In the introduction to this book I proposed to discuss socialism and tele vi-
sion as win dows into each other. When one makes such ambitious claims
at the beginning of a large research proj ect, they are often understood to be
at least somewhat intuitive and speculative. My original research agenda,
which certainly had intuitive roots, grew out of a twofold dissatisfaction.
Like many other postsocialist subjects, I was first puzzled by and then
became increasingly frustrated with the way the history of socialism was
dismissed and generally forgotten in the victorious post– Cold War lan-
guage of democracy and the free market. This forgetting not only dele-
gitimized the memories of those whose identities were shaped under a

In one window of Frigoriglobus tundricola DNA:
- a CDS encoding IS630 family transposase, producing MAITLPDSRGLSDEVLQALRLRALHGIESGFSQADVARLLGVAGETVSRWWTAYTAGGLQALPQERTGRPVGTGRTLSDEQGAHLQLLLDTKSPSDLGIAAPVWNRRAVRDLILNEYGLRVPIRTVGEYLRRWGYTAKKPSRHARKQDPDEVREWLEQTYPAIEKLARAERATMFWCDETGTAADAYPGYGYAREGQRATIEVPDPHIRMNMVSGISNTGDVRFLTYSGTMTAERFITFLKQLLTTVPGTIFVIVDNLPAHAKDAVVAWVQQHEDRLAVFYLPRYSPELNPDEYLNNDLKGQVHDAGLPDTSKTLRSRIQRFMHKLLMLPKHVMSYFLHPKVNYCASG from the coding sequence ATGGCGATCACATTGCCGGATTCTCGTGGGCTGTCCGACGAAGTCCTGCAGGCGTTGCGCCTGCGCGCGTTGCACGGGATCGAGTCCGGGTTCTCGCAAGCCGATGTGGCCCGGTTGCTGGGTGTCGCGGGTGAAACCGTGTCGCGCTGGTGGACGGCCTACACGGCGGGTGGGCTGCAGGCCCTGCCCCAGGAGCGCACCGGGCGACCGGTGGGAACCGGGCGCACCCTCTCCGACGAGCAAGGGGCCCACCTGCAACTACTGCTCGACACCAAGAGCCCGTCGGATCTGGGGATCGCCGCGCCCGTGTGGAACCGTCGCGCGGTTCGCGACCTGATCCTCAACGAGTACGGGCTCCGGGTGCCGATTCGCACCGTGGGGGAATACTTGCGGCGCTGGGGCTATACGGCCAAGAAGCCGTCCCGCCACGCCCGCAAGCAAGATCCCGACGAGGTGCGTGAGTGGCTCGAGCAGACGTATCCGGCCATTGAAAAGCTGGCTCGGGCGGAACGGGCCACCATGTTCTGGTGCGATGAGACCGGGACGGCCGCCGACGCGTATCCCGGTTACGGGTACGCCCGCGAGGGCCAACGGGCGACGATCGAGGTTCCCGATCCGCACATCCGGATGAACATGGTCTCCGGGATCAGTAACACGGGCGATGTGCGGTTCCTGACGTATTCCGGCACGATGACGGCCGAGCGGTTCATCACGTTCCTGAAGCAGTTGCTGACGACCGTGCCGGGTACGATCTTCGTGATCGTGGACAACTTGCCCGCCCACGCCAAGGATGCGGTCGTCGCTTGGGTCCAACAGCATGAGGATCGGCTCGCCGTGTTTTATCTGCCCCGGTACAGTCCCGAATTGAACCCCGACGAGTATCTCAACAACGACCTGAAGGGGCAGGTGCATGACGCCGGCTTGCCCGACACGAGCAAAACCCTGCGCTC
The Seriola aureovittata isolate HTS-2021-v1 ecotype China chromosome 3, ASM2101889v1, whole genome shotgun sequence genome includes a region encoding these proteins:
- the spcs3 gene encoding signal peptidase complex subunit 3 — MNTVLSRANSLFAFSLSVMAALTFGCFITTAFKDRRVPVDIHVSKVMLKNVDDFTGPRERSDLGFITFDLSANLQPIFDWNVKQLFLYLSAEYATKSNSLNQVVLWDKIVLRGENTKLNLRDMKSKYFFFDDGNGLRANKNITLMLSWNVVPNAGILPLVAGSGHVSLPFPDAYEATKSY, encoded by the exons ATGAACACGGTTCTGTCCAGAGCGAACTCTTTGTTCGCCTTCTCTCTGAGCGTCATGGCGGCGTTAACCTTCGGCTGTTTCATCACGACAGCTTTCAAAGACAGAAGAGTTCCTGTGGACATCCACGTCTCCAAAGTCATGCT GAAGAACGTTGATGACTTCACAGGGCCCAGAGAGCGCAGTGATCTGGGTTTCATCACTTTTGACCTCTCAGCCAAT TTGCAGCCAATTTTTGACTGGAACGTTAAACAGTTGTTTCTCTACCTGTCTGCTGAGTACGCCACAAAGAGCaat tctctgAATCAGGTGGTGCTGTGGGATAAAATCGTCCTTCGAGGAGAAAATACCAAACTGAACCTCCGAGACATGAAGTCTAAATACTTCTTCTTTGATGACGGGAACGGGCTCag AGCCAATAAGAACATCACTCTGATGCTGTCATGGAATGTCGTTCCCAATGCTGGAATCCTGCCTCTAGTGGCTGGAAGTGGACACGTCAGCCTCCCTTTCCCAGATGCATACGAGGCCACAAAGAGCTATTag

socialist system but also severely reduced the flexibility around the inter-
pretive frameworks that would make sense of the postsocialist transfor-
mations following 1989. To put it bluntly, one’s choices have been limited
to denouncing socialism and embracing the princi ples of entrepreneurial
democracy or wallowing in nostalgia for a world system that proved it-
self unviable. For someone like me, whose coming- of-age coincided with
the end of the Cold War and who has had firsthand experience with both
socialist authoritarian and free- market cap i tal ist socie ties, these choices
seemed severely inadequate. They oversimplified socialism and left little
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